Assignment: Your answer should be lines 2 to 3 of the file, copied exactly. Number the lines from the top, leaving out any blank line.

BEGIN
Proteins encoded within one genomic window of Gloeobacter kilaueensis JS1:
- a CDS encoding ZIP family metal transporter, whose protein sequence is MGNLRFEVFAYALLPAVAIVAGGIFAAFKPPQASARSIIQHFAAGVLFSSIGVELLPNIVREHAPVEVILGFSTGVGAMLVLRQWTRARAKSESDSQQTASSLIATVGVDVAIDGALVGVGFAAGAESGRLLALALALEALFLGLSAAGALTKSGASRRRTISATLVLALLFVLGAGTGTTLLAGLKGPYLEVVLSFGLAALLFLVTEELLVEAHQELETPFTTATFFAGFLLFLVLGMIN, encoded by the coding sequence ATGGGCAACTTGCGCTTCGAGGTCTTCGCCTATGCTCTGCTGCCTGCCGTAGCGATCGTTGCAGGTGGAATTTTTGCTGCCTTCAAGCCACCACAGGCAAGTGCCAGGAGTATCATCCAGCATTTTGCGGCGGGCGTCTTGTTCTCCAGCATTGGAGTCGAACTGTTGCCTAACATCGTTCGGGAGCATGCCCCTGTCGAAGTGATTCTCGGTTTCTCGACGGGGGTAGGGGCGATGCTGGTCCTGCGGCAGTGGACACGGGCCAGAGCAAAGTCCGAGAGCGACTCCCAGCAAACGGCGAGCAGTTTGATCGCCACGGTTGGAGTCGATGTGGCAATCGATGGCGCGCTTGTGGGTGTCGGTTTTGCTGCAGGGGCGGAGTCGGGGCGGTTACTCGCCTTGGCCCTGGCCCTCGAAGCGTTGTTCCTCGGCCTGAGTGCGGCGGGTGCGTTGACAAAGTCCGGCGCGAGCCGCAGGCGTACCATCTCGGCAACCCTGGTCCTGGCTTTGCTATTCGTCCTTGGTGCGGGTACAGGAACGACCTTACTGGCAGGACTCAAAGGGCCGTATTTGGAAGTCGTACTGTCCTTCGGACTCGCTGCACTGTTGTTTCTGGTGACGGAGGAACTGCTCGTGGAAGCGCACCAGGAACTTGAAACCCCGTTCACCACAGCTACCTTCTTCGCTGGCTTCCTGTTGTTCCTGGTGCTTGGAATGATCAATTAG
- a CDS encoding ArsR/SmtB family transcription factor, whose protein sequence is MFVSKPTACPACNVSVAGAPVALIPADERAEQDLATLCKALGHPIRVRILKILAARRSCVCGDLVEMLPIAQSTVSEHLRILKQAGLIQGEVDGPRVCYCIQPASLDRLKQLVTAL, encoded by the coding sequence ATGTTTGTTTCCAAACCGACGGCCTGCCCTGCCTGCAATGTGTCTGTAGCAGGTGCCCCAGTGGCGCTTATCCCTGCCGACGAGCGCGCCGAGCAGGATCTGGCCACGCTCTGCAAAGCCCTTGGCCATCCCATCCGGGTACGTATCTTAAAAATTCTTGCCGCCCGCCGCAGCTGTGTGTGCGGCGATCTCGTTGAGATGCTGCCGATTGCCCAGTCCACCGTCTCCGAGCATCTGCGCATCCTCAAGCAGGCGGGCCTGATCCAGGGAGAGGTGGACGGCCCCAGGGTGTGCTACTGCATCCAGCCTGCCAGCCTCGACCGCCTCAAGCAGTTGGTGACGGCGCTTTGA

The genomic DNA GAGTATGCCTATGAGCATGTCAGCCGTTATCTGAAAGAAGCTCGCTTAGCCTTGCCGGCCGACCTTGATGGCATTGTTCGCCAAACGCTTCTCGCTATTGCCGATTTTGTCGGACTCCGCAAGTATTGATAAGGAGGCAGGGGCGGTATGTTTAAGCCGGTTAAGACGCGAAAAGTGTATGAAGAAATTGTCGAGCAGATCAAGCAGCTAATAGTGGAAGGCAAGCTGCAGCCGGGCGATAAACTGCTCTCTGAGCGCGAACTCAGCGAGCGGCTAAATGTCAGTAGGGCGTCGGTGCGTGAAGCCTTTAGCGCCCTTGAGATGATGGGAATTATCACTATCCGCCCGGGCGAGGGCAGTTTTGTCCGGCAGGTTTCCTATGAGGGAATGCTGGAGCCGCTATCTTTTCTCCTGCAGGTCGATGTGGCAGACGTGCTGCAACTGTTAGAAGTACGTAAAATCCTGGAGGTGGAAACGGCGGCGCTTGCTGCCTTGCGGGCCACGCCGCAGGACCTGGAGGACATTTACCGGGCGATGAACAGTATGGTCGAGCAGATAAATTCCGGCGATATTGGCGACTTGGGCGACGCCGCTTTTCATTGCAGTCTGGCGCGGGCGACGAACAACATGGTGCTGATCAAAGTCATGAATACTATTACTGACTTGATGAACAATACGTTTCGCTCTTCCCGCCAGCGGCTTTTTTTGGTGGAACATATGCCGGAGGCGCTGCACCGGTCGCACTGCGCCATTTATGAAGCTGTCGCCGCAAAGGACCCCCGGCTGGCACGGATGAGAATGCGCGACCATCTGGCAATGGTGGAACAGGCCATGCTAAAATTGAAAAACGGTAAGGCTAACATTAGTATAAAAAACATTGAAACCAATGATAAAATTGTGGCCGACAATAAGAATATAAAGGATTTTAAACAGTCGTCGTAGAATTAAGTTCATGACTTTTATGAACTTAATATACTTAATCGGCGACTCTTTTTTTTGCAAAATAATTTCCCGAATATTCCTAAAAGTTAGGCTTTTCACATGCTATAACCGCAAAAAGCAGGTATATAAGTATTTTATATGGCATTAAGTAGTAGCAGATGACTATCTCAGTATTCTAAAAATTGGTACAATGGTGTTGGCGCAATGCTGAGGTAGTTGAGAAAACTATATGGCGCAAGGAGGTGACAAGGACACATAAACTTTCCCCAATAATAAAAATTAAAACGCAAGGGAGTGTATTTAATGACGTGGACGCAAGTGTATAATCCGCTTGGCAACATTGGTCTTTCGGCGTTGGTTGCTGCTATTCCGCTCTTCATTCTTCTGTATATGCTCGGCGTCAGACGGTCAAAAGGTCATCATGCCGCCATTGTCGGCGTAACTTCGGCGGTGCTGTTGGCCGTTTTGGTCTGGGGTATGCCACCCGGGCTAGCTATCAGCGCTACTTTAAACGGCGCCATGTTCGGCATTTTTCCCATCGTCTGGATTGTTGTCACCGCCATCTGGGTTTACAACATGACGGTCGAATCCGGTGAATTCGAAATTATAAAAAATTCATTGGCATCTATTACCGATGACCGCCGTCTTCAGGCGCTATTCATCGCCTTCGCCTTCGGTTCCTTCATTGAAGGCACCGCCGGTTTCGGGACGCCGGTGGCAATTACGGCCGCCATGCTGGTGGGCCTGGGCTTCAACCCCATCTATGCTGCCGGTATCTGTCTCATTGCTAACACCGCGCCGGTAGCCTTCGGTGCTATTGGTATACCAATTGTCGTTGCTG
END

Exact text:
- a CDS encoding ZIP family metal transporter, whose protein sequence is MGNLRFEVFAYALLPAVAIVAGGIFAAFKPPQASARSIIQHFAAGVLFSSIGVELLPNIVREHAPVEVILGFSTGVGAMLVLRQWTRARAKSESDSQQTASSLIATVGVDVAIDGALVGVGFAAGAESGRLLALALALEALFLGLSAAGALTKSGASRRRTISATLVLALLFVLGAGTGTTLLAGLKGPYLEVVLSFGLAALLFLVTEELLVEAHQELETPFTTATFFAGFLLFLVLGMIN, encoded by the coding sequence ATGGGCAACTTGCGCTTCGAGGTCTTCGCCTATGCTCTGCTGCCTGCCGTAGCGATCGTTGCAGGTGGAATTTTTGCTGCCTTCAAGCCACCACAGGCAAGTGCCAGGAGTATCATCCAGCATTTTGCGGCGGGCGTCTTGTTCTCCAGCATTGGAGTCGAACTGTTGCCTAACATCGTTCGGGAGCATGCCCCTGTCGAAGTGATTCTCGGTTTCTCGACGGGGGTAGGGGCGATGCTGGTCCTGCGGCAGTGGACACGGGCCAGAGCAAAGTCCGAGAGCGACTCCCAGCAAACGGCGAGCAGTTTGATCGCCACGGTTGGAGTCGATGTGGCAATCGATGGCGCGCTTGTGGGTGTCGGTTTTGCTGCAGGGGCGGAGTCGGGGCGGTTACTCGCCTTGGCCCTGGCCCTCGAAGCGTTGTTCCTCGGCCTGAGTGCGGCGGGTGCGTTGACAAAGTCCGGCGCGAGCCGCAGGCGTACCATCTCGGCAACCCTGGTCCTGGCTTTGCTATTCGTCCTTGGTGCGGGTACAGGAACGACCTTACTGGCAGGACTCAAAGGGCCGTATTTGGAAGTCGTACTGTCCTTCGGACTCGCTGCACTGTTGTTTCTGGTGACGGAGGAACTGCTCGTGGAAGCGCACCAGGAACTTGAAACCCCGTTCACCACAGCTACCTTCTTCGCTGGCTTCCTGTTGTTCCTGGTGCTTGGAATGATCAATTAG
- a CDS encoding ArsR/SmtB family transcription factor, whose protein sequence is MFVSKPTACPACNVSVAGAPVALIPADERAEQDLATLCKALGHPIRVRILKILAARRSCVCGDLVEMLPIAQSTVSEHLRILKQAGLIQGEVDGPRVCYCIQPASLDRLKQLVTAL, encoded by the coding sequence ATGTTTGTTTCCAAACCGACGGCCTGCCCTGCCTGCAATGTGTCTGTAGCAGGTGCCCCAGTGGCGCTTATCCCTGCCGACGAGCGCGCCGAGCAGGATCTGGCCACGCTCTGCAAAGCCCTTGGCCATCCCATCCGGGTACGTATCTTAAAAATTCTTGCCGCCCGCCGCAGCTGTGTGTGCGGCGATCTCGTTGAGATGCTGCCGATTGCCCAGTCCACCGTCTCCGAGCATCTGCGCATCCTCAAGCAGGCGGGCCTGATCCAGGGAGAGGTGGACGGCCCCAGGGTGTGCTACTGCATCCAGCCTGCCAGCCTCGACCGCCTCAAGCAGTTGGTGACGGCGCTTTGA